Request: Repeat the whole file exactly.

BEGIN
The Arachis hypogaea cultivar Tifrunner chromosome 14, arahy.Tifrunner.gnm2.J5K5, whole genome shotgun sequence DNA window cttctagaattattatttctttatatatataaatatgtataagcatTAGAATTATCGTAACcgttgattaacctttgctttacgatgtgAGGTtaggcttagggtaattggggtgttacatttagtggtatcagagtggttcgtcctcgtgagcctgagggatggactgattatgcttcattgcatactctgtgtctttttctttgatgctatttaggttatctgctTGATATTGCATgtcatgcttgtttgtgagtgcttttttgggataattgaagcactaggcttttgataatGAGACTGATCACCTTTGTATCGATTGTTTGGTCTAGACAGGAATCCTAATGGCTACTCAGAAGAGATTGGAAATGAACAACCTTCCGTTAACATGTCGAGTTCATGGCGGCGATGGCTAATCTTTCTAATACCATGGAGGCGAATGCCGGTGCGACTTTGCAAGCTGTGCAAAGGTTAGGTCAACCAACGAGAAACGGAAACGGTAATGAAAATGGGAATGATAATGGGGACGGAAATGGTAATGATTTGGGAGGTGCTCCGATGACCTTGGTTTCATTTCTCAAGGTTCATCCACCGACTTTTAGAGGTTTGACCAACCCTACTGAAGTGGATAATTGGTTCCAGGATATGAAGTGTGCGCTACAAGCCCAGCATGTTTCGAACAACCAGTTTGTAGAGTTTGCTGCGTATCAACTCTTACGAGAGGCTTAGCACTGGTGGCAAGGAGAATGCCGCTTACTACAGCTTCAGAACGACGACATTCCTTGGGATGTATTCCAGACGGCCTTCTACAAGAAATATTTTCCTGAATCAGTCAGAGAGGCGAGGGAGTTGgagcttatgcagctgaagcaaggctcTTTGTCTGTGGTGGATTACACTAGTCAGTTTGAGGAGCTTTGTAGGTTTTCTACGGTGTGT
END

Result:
The Arachis hypogaea cultivar Tifrunner chromosome 14, arahy.Tifrunner.gnm2.J5K5, whole genome shotgun sequence DNA window cttctagaattattatttctttatatatataaatatgtataagcatTAGAATTATCGTAACcgttgattaacctttgctttacgatgtgAGGTtaggcttagggtaattggggtgttacatttagtggtatcagagtggttcgtcctcgtgagcctgagggatggactgattatgcttcattgcatactctgtgtctttttctttgatgctatttaggttatctgctTGATATTGCATgtcatgcttgtttgtgagtgcttttttgggataattgaagcactaggcttttgataatGAGACTGATCACCTTTGTATCGATTGTTTGGTCTAGACAGGAATCCTAATGGCTACTCAGAAGAGATTGGAAATGAACAACCTTCCGTTAACATGTCGAGTTCATGGCGGCGATGGCTAATCTTTCTAATACCATGGAGGCGAATGCCGGTGCGACTTTGCAAGCTGTGCAAAGGTTAGGTCAACCAACGAGAAACGGAAACGGTAATGAAAATGGGAATGATAATGGGGACGGAAATGGTAATGATTTGGGAGGTGCTCCGATGACCTTGGTTTCATTTCTCAAGGTTCATCCACCGACTTTTAGAGGTTTGACCAACCCTACTGAAGTGGATAATTGGTTCCAGGATATGAAGTGTGCGCTACAAGCCCAGCATGTTTCGAACAACCAGTTTGTAGAGTTTGCTGCGTATCAACTCTTACGAGAGGCTTAGCACTGGTGGCAAGGAGAATGCCGCTTACTACAGCTTCAGAACGACGACATTCCTTGGGATGTATTCCAGACGGCCTTCTACAAGAAATATTTTCCTGAATCAGTCAGAGAGGCGAGGGAGTTGgagcttatgcagctgaagcaaggctcTTTGTCTGTGGTGGATTACACTAGTCAGTTTGAGGAGCTTTGTAGGTTTTCTACGGTGTGT